Each whistle has a sound and a “voice”, which corresponds to an intimate connection with the creative idea that generated it. Vincenzo Di Simone blows into each one of them and says that they came out as he “felt” them, “in one go”, suddenly. And the “breath” of the moulded and baked clay is indeed, somehow, the soul of the object, just as the vital breath of ancient mythologies and sacred history is what makes inert matter come alive, populating the planet with men, animals and plants. Whether the sound is shrill or deep, acute or guttural, it makes the whistle a sound emblem and a creature of the “threshold”, an instrument that in the popular culture has also assumed magical qualities and the function of psychopomp, a bridge between different dimensions, between visible and invisible realms, between the living and the dead, between darkness and light, or vice versa, between the luminous certainty of real life and the impalpable and impenetrable destination of an afterlife that is different from anything imaginable.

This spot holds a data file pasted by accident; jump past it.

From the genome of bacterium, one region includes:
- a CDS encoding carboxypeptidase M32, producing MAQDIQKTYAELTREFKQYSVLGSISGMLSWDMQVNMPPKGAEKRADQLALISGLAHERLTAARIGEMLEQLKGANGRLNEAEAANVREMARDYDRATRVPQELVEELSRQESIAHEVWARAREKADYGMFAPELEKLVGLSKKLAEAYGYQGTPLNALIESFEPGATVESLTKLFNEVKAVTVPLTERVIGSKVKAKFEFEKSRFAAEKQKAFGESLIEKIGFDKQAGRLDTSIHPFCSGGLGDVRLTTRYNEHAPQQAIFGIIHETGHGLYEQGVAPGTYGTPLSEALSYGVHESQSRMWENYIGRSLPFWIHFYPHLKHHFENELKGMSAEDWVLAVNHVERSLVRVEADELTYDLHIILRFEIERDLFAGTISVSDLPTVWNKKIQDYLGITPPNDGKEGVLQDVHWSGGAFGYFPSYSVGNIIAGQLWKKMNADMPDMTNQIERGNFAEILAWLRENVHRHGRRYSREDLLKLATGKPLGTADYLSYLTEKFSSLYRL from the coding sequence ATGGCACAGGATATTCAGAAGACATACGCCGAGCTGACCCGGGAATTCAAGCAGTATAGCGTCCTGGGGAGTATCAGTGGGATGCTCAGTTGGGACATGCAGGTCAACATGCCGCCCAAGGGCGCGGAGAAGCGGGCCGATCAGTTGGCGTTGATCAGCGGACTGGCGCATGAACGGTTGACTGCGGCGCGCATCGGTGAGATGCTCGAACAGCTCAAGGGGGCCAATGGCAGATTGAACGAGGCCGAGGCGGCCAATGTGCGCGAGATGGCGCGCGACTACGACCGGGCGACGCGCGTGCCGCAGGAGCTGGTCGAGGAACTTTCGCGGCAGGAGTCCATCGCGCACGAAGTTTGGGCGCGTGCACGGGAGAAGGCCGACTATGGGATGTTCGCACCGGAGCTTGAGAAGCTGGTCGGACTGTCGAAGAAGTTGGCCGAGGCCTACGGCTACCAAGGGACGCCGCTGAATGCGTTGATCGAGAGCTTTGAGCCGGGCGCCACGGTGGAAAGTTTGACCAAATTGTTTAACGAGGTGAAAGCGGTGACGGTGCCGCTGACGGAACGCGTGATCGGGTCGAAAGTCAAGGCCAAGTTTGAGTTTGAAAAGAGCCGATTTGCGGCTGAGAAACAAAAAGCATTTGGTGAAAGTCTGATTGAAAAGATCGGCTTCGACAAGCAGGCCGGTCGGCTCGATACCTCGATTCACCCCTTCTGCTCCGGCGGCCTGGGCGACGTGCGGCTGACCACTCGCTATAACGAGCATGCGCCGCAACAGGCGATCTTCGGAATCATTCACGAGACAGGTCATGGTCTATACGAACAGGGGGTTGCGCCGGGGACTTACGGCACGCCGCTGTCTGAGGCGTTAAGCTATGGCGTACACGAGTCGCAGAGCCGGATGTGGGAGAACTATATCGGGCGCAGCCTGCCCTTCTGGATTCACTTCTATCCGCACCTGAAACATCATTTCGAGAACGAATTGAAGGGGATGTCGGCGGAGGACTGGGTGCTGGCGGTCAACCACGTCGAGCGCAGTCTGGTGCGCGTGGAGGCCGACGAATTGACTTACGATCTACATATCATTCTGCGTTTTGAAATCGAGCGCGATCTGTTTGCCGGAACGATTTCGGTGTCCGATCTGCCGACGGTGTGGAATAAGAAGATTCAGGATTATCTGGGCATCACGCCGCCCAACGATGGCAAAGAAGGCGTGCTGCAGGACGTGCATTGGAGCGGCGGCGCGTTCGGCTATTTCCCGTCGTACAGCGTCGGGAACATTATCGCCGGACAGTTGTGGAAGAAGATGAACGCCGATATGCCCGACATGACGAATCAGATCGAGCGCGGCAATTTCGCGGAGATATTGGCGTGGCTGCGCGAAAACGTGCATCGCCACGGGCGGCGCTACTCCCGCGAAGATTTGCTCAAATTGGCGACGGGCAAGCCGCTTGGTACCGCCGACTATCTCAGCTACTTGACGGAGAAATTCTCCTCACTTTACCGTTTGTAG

However, at Castelli, an elementary and miniaturized prototype of the whistle, almost a tooth or a tiny bone, pierced with a needle, had a completely different and more earthly function: it was the “thrush” whistle of the amorous encounters which, with its subtle hiss, signalled to the woman the hidden presence of her suitor (“the blackbird”) near the fountain, when she went daily to get water with the conca (traditional copper vessel )
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The clay bird
Vincenzo Di Simone making a bird-shaped whistle.